Here's a picture of David deep in an inaccessible canyon section. Judging by the non-stop action we figure this water had never been fished. Just above the picture is a bridge. A few minutes later a truck drove over and stopped. I'm pretty sure they were looking at David saying, "WTF!"

More magazine award nominations

A couple of my explore Magazine articles received nominations for the Canadian National Magazine Awards. The Best of Banff article, a mini travel guide to Canada's oldest National Park, and The New Classics, new trips to try across Canada, both received nominations in the Service: Lifestyle category. The Best of Banff also got a nod in the Single Service Article Package.  The Best of Banff article already won a Northern Lights Award from the Canadian Tourism Commission.

The full list of National Magazine Award nominees can be found at http://www.magazine-awards.com/
Winners will be announced on June 10th in Toronto.

Tuesday, March 29, 2011

3rd in Northern Lights travel journalism award

Next week Explore Magazine will accept an award on my behalf from the Northern Lights Awards part of the Canadian Tourism Commission's Media Marketplace in New York City. An article I wrote in the June 2010 issue of Explore Magazine won third place in the magazine category, which recognizes excellence in "tourism-oriented coverage on Canadian destinations in 2010."

My article was The Best of Banff, an in depth travel guide to Canada's first and most popular national park. I grew up and went to university in Calgary, spending all my free time playing in the mountains around Banff. My parents still live in the area and I return two or three times a year. I tapped my parents extensive knowledge to a huge extent and this article would be a skeleton without their input.

The article was a collage of bits and pieces: best bets on hotels, hikes and adventures; recommendations from locals; suggested reads; and more. All of it was designed to help a visitor to Banff make the best use of their time. I think I succeeded. 

Of all the hundreds of articles I've written it is the one I'm the most proud of. An excerpt from the original article is online at explore-mag.com.

Monday, February 21, 2011

Considering the economic impact of weather

Like many active, outdoorsy people I spend a lot of time checking on the weather. Is it snowing on the hill? Will the rivers be up this weekend? Should I paddle or climb tomorrow?

The weather often dictates my daily schedule as I plan my exercise and fun around its whims. I consider temperature, wind, waves, precipitation and freezing level. But I rarely consider economics, until I read this article in The Economist.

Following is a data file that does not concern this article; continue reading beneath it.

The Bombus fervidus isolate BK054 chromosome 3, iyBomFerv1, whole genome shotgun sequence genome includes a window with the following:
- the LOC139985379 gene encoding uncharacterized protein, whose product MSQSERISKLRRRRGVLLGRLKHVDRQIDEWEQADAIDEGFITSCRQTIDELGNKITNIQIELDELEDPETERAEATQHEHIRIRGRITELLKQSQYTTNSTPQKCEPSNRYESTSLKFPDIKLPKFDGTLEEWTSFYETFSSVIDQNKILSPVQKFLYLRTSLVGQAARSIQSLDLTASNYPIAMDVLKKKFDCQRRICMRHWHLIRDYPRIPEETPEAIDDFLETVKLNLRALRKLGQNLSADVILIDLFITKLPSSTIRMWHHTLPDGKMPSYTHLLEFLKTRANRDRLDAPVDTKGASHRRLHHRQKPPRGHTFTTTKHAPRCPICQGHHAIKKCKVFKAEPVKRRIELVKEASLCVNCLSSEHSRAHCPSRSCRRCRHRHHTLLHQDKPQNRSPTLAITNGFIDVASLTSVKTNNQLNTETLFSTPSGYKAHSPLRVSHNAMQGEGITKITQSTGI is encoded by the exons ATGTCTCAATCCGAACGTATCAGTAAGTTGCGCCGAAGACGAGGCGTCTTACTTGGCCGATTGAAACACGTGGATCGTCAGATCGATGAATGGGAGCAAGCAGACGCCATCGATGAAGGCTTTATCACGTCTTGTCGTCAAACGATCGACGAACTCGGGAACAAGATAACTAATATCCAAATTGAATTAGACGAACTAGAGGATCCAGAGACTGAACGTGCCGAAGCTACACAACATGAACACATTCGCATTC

The author considers the data on how December snowstorms in England effected economic output. Where others blame the weather for dramatic losses in productivity, the author is a little more cautious. The Snow Sport Industry of America chimes in to say an early winter in the east increased sales of things like jackets, skis and snowshoes.

I'm sure weather's impact depends on where you live. Here on Vancouver Island 10 centimetres of snow can shut schools for the day, sending parents outdoors to play with their kids instead of to work. The same amount of snow in Toronto would snarl traffic and make just about anyone that drives late. Yet, no one blinks at 10 cms in places like Winnipeg or Revelstoke.

And consider a town like Whistler, where many businesses have a 20 centimetre rule: if it snows 20 cms or more they open late. In December the mega resort got buried by 10 metres of snow. That's a lot of late starts.

And yet that's nothing like the impact of a hurricane or a major flood.

Just one more reason to pay attention the the weather forecast.

Saturday, February 12, 2011

Stories for AOL Travel now online

In January I started writing for AOL Canada's travel portal, travel.aol.ca. Officially I'm their Vancouver Island blogger, reporting on places to go, things to do and what's new from my Island in the Pacific. I'll also throw in the odd story from other parts of British Columbia and Canada to spice things up.

So far I've written about the growing fruit wine scene in the Comox Valley, a couple winter festivals at Mount Washington and Victoria's Winter Farmers' Market. You can read them all and more here. I post weekly and am loving the chance to check all the things on Vancouver Island that I've been meaning to write about but haven't had the chance.